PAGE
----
What Sony has managed to do better with the Spider-Verse is compile tomes of story information into visually articulate snapshots, loading them with dialog, emotion, action, and purpose. With humor, drama, and tragedy, Spider-Man: Across the Spider-Verse has integrated A LOT into one film than less ambitious studious may have broken out into four or five.
That said, yes, multiple viewings are necessary for the sheer amount of information, and it wouldn’t hurt to revisit Spider-Man: Into the Spider-Verse prior to buying your ticket. There’s some backstory you’ll want to refresh because Spider-Man: Across the Spider-Verse isn’t going to take a moment to do it for you. There’s too much going down and at 135 minutes, holding your hand isn’t a side journey anyone wants to take.
Some might consider that a downside. The ability to process everything on the screen may be a challenge if the slower pace of a Marvel movie franchise is a comfortable speed. Sony is not wasting a single frame.
Character highlights include Spider-Punk, Hobie Brown (Daniel Kaluuya), of Earth-138, an anarchist who fights against the injustices of his universe with his guitar and a bad attitude, and Pavitr Prabhakar (Karan Soni), the Spider-Man of Earth 50101. Both dynamic personalities show us the weight cultural diversity brings to a film. In 2018, there was excitement for a superhero on par with the Marvel Cinematic Universe’s Black Panther (2018), a bright, multi-racial young man coming into his powers in a world that wasn’t ready for a Black superhero. We were all in. The further integration of a Spider-Men of all cultures is a natural progression.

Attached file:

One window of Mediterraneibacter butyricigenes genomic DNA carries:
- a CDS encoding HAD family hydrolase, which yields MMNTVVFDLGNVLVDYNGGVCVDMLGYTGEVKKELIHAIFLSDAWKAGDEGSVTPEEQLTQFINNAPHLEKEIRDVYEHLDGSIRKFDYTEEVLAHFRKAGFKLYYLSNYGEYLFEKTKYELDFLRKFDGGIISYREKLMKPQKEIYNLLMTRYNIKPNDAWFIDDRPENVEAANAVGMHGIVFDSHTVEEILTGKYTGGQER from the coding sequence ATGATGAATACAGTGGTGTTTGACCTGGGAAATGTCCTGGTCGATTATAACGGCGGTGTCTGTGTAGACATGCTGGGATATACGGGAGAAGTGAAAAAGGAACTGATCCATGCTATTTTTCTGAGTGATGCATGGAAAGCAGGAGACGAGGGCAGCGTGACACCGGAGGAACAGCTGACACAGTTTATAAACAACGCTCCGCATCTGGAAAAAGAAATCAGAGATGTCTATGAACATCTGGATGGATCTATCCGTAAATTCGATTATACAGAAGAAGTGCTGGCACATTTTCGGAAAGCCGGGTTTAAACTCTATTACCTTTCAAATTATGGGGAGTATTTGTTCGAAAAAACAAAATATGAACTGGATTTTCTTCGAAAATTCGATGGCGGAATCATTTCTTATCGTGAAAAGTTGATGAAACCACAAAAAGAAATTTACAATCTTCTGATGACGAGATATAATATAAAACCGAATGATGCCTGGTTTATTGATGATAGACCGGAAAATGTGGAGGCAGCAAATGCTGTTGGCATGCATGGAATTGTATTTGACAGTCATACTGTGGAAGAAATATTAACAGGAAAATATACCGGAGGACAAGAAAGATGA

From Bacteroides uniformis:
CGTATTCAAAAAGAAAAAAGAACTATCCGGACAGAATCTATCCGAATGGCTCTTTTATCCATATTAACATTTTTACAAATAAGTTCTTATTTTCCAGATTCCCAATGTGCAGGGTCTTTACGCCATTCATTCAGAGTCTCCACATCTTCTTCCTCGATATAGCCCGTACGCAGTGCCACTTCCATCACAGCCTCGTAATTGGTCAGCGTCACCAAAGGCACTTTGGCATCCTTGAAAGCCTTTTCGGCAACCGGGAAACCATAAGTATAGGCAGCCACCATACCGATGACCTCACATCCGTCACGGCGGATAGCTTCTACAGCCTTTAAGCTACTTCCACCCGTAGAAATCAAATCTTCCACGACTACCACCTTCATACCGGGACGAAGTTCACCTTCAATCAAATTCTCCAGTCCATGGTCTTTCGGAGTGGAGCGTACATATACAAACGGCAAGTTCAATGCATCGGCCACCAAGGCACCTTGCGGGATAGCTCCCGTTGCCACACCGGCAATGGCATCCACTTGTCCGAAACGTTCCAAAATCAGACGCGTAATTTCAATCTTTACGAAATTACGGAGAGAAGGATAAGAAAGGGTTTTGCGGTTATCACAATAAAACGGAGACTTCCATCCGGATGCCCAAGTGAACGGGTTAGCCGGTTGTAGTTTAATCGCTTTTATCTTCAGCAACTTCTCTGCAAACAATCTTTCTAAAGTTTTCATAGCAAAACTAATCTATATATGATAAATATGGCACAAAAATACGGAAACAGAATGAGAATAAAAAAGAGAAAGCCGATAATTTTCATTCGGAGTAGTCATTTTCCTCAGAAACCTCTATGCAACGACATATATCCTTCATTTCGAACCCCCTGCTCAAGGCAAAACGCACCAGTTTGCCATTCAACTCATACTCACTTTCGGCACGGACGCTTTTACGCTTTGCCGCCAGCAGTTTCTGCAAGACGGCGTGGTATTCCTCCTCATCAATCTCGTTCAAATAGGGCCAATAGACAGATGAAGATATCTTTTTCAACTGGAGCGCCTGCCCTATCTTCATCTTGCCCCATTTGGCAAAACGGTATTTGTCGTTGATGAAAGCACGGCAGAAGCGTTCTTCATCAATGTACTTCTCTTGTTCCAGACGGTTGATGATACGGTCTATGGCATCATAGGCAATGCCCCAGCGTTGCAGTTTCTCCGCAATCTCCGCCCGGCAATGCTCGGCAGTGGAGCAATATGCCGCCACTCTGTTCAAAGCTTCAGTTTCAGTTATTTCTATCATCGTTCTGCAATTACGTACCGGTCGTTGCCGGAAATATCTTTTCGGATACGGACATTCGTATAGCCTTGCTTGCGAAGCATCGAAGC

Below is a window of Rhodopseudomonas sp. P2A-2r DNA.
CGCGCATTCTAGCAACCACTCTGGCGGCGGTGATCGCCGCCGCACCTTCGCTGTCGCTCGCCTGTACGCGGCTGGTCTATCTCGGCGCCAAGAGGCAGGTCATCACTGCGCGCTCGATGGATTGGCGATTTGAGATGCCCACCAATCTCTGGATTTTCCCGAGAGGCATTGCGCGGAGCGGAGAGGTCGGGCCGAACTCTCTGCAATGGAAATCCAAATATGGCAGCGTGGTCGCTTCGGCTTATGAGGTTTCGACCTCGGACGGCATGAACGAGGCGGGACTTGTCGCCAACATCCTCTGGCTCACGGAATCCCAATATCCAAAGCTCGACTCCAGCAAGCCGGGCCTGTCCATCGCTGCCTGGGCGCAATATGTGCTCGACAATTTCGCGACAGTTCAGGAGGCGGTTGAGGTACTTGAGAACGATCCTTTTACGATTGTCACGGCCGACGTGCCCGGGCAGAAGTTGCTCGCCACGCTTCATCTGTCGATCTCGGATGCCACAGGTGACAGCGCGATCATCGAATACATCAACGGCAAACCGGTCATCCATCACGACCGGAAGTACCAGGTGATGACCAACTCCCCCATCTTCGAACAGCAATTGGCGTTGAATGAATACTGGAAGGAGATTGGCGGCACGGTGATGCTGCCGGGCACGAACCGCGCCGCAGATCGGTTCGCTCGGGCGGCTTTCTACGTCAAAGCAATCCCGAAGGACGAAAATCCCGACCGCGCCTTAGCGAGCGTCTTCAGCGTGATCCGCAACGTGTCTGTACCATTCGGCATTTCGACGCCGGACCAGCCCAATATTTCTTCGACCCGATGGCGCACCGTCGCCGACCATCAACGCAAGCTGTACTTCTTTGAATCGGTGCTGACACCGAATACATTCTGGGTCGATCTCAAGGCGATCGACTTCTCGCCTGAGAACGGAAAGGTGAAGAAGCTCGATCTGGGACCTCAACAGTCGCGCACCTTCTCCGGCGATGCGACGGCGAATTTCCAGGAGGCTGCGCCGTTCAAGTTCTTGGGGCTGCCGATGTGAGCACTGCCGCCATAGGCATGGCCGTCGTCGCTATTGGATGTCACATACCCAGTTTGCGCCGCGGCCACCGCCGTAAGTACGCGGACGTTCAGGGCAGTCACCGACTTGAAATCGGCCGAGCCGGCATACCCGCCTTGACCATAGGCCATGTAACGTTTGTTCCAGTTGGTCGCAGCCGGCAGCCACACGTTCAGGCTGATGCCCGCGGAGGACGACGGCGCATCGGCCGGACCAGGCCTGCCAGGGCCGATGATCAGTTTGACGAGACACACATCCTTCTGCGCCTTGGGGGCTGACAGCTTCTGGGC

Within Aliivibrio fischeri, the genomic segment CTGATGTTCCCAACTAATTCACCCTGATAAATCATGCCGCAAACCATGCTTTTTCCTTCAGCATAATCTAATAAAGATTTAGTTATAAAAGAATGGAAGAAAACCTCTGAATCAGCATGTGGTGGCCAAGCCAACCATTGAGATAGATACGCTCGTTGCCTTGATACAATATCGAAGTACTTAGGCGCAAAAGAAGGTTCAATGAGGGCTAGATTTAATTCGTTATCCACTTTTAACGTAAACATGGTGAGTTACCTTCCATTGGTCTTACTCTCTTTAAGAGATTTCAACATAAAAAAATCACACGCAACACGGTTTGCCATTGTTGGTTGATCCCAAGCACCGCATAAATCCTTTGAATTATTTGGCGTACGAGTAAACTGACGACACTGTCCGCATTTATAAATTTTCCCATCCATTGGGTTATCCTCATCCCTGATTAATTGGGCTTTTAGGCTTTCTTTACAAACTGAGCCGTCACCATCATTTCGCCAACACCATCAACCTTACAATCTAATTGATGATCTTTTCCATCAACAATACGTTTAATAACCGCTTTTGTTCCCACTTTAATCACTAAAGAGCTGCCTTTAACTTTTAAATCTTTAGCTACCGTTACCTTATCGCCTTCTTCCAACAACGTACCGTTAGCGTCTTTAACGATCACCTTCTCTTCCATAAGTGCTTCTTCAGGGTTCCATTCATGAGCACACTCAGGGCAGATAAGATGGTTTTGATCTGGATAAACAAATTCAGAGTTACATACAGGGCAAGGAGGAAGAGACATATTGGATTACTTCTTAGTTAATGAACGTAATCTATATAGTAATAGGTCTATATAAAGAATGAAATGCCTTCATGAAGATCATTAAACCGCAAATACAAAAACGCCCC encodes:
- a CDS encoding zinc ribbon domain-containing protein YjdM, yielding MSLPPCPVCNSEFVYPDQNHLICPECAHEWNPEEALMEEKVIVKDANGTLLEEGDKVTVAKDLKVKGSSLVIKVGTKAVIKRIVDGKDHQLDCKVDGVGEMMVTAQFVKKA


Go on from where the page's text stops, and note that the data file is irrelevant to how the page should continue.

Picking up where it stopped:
We know the kind of people that might have a problem with that, and we kind of hope they choke.
Oh, I need to mention the score because it’s pretty great. Post Malone’s “Sunflower” shot to the top of the charts as a slow jam that gave the warm fuzzies after Into the Spider-Verse, and Across promises equally groovable beats. Daniel Pemberton’s score feels like an audio travelogue, the funky Afro-Caribbean beats of “My Name Is… Miles Morales,” the Indian ragas for Mumbattan, the grungy rock of The Mary Janes, the garage rock sound of the Spider-Slayers. The score is a safety feature in a movie that is so visually driven. The audible click of beats slides the brain into new scenes, syncing the experiences. I’d recommend viewing this in Dolby, with the caveat that it could be overwhelming for some viewers.
There are no End Credits scenes, other than an intertitle card that reminds you that Miles Morales will be back, so if you must, hie thy bladder to the nearest restroom. If you’ve been paying attention to the previous 140 minutes, Mid/End-Credits scenes aren’t needed. Unlike Sony’s Venom franchise which used the mid- and end-credits to set up the next installments, Spider-Man: Across the Spider-Verse is the setup. Fortunately, for us, unlike the five-year pause between Into and Across, Spider-Man: Beyond the Spider-Verse comes to us in 2024. It would be cruel to make us wait any longer.
Spider-Man: Across the Spider-Verse (2023) is rated PG for frenetic animated action-adventure. There are swings from heights, casual heroics, explosions, building collapses, inter-dimensional portals, robbery, grief, and the anxiety that comes from being late for everything.